Yep... hot weather is a primary failure accelerator on batteries... followed closely by being in a persistent undercharged state (ie: below 40% of saturation charge).Maybe this explains it:
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1) The amount of charge at full charge actually declines with temperature in flooded cell batteries.
2) Hot weather tends to cause evaporation of the electrolyte as well... and so the cell electrolyte in each cell needs to be monitored periodically, and topped off with a little distilled water if the levels are low.
3) Hot weather tends to also sulfate the plates a bit faster as well, and plate sulfation is slow persistent killer of all batteries.
All of the above becomes a real problem for the infrequent or short trip driver... since the battery will often not be fully recharged after a drive.
And NO... a bigger battery will not change any of the above. People keep pressing this theory but it is simply not factual, and goes to a misunderstanding of how flooded cell batteries actually work. All a bigger battery does for you is give you another 20-30% of reserve charge (good for about 10 extra days on a gen5 CRV before the battery is dead, and the extra CCA you get from a bigger battery is wasted on a CRV engine. Better to just put a higher quality 51R in that gives you more reserve capacity charge in the same footprint.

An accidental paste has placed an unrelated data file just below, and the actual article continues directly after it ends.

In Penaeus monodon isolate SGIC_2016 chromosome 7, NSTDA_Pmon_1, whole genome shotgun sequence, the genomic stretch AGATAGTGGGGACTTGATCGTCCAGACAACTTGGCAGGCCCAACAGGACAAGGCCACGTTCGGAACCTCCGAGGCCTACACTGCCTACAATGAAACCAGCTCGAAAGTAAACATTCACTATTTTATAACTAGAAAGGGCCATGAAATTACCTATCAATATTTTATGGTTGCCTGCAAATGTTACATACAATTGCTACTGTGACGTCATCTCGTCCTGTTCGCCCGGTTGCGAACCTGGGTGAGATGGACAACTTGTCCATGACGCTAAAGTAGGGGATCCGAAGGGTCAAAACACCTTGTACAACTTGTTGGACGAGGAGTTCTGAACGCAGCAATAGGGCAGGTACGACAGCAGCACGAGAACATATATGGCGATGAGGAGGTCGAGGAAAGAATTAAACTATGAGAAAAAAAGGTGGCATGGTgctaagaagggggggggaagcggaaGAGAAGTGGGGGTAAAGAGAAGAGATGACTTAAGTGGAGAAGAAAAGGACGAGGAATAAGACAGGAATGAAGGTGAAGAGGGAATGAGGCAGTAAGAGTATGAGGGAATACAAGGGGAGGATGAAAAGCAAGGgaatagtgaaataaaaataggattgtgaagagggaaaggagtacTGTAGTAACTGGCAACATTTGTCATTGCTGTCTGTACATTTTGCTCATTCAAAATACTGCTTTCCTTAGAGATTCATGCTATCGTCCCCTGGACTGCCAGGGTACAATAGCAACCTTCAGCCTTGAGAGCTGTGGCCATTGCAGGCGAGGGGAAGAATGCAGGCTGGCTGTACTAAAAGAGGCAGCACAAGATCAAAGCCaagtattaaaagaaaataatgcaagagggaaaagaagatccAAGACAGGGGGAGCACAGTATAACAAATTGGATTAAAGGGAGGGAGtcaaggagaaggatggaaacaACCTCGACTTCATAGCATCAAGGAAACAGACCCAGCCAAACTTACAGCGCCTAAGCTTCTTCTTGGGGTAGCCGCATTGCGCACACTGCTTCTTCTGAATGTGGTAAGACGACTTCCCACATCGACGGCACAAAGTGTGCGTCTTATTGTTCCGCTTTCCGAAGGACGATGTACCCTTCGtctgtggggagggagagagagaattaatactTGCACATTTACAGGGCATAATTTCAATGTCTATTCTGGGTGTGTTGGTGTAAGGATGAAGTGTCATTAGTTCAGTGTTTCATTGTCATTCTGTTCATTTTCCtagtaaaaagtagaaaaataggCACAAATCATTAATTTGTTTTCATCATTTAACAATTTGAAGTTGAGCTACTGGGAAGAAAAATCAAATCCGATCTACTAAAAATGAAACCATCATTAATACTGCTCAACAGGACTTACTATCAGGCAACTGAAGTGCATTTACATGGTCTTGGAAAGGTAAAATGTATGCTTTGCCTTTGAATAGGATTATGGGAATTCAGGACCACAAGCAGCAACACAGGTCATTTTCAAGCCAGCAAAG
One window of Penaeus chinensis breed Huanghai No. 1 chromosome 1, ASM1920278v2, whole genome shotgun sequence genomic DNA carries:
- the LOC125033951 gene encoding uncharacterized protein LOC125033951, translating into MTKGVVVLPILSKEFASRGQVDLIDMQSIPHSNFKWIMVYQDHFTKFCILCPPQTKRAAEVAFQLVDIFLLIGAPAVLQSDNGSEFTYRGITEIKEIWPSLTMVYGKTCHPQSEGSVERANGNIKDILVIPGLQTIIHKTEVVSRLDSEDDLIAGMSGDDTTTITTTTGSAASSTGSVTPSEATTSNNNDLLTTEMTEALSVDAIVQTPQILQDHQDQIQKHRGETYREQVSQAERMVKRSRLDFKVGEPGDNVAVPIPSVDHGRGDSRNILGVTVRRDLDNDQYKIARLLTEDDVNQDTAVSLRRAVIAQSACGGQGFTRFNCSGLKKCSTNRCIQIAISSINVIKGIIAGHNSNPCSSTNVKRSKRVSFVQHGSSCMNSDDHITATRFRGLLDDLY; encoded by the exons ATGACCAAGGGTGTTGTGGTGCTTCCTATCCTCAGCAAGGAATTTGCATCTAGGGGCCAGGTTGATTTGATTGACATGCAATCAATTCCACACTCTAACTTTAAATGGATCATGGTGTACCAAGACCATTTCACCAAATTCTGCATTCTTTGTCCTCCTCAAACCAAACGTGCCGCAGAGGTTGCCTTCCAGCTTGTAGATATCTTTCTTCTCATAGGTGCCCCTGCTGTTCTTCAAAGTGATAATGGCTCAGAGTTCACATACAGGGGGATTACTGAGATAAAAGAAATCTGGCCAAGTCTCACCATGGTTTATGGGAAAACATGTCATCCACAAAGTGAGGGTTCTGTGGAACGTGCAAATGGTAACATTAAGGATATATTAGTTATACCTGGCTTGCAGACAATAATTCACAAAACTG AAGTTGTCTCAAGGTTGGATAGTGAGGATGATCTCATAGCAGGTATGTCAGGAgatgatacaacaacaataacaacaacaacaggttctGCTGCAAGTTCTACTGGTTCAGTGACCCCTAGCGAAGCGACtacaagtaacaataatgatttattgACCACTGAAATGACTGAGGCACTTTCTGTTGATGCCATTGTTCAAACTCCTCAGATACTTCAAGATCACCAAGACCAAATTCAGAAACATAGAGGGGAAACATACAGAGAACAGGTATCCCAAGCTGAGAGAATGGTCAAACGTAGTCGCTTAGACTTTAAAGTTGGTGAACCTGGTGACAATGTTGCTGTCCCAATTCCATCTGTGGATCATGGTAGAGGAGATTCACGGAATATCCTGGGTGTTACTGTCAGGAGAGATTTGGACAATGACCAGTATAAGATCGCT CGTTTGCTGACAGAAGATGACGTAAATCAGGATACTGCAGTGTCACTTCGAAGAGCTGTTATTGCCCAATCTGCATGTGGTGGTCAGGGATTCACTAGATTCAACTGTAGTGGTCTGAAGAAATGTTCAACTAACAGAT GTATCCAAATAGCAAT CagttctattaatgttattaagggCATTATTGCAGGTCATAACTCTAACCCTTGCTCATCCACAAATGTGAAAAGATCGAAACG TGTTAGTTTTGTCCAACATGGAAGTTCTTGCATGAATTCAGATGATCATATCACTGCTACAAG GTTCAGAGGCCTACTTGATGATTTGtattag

An AGM battery will address some of the issues with heat better. , but they too have their own idiosyncrasies to deal with as well... so you need to know what you are buying and what you are not. In my view.. AGMs do not provide enough benefit for the additional cost required. Better investment to simply buy a premium 51R which will have better specifications than the stock OEMs, and most after market 51Rs.
Of course there is a school of thought that just ignores the battery, then complains when it dies before it's expected life span too.